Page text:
Fortunately, Shalini Kesar, a computer scientist at Southern Utah University in Cedar City, has devised an anti-fraud strategy for business that is straight forward and effective.
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Kesar points out that reported cases of computer fraud only represent a tip of a potentially large iceberg. Anecdotal evidence suggests that employees pose one of the greatest threats because they are in a better position than "outsiders" to engage in computer fraud, Kesar adds.
Opportunistic computer fraud could be minimized, however, he says simply by raising managers' awareness and knowledge.
"Lack of awareness of social and technical issues among managers largely manifest themselves in a failure to implement even the most basic safeguards and controls," the researchers conclude, "Concomitantly, if management ignores wider organizational structural issues then this too increases the likelihood of a potential offender committing computer fraud."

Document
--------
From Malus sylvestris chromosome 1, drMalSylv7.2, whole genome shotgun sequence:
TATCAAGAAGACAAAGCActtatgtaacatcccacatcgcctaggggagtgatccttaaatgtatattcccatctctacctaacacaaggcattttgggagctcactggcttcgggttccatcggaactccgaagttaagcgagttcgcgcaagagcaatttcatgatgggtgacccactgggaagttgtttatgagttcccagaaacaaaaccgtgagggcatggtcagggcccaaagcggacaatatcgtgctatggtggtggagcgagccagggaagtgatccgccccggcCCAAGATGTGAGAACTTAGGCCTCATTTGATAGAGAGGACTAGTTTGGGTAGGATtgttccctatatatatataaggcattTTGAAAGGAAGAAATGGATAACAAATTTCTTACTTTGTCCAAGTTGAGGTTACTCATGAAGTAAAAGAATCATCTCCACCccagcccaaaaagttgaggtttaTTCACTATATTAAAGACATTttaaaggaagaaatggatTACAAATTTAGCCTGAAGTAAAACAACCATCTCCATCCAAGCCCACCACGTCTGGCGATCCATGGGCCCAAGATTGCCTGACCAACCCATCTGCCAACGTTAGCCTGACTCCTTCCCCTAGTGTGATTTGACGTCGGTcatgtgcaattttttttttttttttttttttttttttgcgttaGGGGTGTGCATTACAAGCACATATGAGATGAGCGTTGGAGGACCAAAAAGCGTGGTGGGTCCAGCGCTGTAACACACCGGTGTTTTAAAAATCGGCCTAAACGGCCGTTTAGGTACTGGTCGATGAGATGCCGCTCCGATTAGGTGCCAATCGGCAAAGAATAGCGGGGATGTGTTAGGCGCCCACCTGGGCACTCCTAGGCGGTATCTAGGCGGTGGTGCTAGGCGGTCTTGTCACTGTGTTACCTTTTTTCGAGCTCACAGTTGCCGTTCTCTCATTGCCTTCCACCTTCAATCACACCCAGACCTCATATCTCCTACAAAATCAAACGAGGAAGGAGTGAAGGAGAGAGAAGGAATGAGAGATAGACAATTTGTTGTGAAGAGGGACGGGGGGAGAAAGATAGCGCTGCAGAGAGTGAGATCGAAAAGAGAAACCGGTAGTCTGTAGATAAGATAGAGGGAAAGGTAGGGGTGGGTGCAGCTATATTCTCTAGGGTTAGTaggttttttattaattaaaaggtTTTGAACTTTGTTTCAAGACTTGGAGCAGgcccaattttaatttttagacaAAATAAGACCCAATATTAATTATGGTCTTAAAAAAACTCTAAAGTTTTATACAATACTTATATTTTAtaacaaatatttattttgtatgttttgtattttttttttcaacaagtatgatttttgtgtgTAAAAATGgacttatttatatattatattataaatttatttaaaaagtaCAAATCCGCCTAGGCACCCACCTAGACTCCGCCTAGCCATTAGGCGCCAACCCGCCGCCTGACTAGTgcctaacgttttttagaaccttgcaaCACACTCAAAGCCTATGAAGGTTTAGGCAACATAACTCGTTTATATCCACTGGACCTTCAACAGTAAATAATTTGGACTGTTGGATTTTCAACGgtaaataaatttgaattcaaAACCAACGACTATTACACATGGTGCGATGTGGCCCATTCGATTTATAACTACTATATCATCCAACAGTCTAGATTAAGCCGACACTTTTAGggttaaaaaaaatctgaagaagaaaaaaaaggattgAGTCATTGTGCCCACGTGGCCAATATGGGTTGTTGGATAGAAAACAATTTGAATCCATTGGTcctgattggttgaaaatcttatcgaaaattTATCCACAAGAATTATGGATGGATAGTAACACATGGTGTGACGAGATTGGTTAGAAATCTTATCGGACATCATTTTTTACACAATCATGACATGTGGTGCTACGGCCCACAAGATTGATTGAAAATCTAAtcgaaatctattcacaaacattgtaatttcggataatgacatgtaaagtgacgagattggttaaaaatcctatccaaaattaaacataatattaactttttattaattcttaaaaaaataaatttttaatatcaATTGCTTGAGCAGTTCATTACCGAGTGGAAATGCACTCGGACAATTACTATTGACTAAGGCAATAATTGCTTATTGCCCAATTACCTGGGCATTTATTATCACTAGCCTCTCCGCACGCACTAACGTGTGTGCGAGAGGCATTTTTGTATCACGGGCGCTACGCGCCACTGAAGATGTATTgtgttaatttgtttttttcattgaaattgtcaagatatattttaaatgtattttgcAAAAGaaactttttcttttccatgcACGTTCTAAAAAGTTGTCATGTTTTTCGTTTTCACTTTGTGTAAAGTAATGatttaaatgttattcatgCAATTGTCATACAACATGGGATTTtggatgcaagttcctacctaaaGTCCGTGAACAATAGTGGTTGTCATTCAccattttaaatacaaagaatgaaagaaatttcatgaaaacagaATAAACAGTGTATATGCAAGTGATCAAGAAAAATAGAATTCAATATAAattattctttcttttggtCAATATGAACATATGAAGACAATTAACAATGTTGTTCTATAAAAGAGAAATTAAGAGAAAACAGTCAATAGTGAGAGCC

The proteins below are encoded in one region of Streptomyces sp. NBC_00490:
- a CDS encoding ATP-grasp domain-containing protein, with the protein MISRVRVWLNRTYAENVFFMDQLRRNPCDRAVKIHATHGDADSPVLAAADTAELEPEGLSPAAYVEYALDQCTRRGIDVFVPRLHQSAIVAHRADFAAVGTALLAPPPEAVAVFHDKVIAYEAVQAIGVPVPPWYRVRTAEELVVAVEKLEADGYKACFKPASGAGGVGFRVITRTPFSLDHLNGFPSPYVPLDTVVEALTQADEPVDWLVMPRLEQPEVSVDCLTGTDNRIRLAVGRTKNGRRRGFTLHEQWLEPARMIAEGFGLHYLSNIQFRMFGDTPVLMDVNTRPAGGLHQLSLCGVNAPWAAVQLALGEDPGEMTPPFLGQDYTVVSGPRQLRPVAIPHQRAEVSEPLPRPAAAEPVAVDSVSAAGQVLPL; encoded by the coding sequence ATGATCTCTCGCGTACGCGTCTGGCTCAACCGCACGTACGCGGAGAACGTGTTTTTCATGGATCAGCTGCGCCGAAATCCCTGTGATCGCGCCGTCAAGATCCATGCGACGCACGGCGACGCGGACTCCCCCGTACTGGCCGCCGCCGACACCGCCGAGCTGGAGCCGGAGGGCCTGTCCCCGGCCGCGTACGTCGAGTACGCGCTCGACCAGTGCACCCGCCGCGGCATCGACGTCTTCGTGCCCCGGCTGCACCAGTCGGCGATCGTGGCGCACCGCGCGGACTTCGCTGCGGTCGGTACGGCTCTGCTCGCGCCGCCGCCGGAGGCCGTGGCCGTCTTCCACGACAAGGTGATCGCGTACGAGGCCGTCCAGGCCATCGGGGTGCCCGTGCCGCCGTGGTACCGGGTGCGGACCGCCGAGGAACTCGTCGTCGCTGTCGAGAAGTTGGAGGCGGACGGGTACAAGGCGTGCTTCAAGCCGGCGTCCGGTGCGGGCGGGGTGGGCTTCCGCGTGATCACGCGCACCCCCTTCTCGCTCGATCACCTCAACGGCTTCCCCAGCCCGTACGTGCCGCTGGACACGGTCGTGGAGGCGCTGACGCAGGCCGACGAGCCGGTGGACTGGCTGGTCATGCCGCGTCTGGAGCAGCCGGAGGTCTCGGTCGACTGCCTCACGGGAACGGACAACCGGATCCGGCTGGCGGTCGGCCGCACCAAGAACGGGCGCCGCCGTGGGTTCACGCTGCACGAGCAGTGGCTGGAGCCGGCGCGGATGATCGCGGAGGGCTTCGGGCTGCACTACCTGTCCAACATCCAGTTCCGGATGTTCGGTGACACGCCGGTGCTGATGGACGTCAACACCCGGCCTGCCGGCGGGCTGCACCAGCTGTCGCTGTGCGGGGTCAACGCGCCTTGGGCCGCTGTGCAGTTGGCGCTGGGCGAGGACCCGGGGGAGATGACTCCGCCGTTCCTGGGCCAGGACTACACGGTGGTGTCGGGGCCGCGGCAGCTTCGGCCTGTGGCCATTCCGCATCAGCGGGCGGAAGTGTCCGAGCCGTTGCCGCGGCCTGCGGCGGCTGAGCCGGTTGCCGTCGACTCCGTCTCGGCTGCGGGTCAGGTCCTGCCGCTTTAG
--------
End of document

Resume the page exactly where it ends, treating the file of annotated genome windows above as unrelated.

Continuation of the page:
These two main insights point to Kesar's seemingly obvious solution, which simply involves teaching management about computer security and then subtly communicating management's new-found knowledge to employees.
Spend some time learning about computer security then let your employees know - subtly - that you have done this. Which takes less time and costs less money? Educating yourself? Or suffering a fraud that can cost you and your customers money?
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Story Source: Materials provided by Interscience Publishers. "Educating Managers On Computer Fraud Could Cut Crime." ScienceDaily.